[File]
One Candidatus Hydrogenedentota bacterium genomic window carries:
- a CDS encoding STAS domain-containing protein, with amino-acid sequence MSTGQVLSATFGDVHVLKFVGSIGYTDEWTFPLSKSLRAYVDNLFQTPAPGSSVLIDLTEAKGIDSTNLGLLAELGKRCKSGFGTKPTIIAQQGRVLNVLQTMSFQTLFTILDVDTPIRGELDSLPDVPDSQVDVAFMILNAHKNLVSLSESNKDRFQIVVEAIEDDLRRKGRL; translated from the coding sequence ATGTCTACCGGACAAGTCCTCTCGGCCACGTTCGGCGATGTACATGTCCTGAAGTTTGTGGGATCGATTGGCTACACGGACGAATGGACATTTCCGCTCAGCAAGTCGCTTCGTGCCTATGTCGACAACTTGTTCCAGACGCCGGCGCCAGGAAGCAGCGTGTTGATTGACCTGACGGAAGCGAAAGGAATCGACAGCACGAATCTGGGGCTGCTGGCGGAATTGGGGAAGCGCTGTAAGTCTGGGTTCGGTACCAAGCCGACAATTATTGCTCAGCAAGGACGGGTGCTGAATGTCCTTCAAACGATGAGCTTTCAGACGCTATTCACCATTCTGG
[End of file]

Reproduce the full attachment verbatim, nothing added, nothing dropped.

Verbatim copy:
One Candidatus Hydrogenedentota bacterium genomic window carries:
- a CDS encoding STAS domain-containing protein, with amino-acid sequence MSTGQVLSATFGDVHVLKFVGSIGYTDEWTFPLSKSLRAYVDNLFQTPAPGSSVLIDLTEAKGIDSTNLGLLAELGKRCKSGFGTKPTIIAQQGRVLNVLQTMSFQTLFTILDVDTPIRGELDSLPDVPDSQVDVAFMILNAHKNLVSLSESNKDRFQIVVEAIEDDLRRKGRL; translated from the coding sequence ATGTCTACCGGACAAGTCCTCTCGGCCACGTTCGGCGATGTACATGTCCTGAAGTTTGTGGGATCGATTGGCTACACGGACGAATGGACATTTCCGCTCAGCAAGTCGCTTCGTGCCTATGTCGACAACTTGTTCCAGACGCCGGCGCCAGGAAGCAGCGTGTTGATTGACCTGACGGAAGCGAAAGGAATCGACAGCACGAATCTGGGGCTGCTGGCGGAATTGGGGAAGCGCTGTAAGTCTGGGTTCGGTACCAAGCCGACAATTATTGCTCAGCAAGGACGGGTGCTGAATGTCCTTCAAACGATGAGCTTTCAGACGCTATTCACCATTCTGG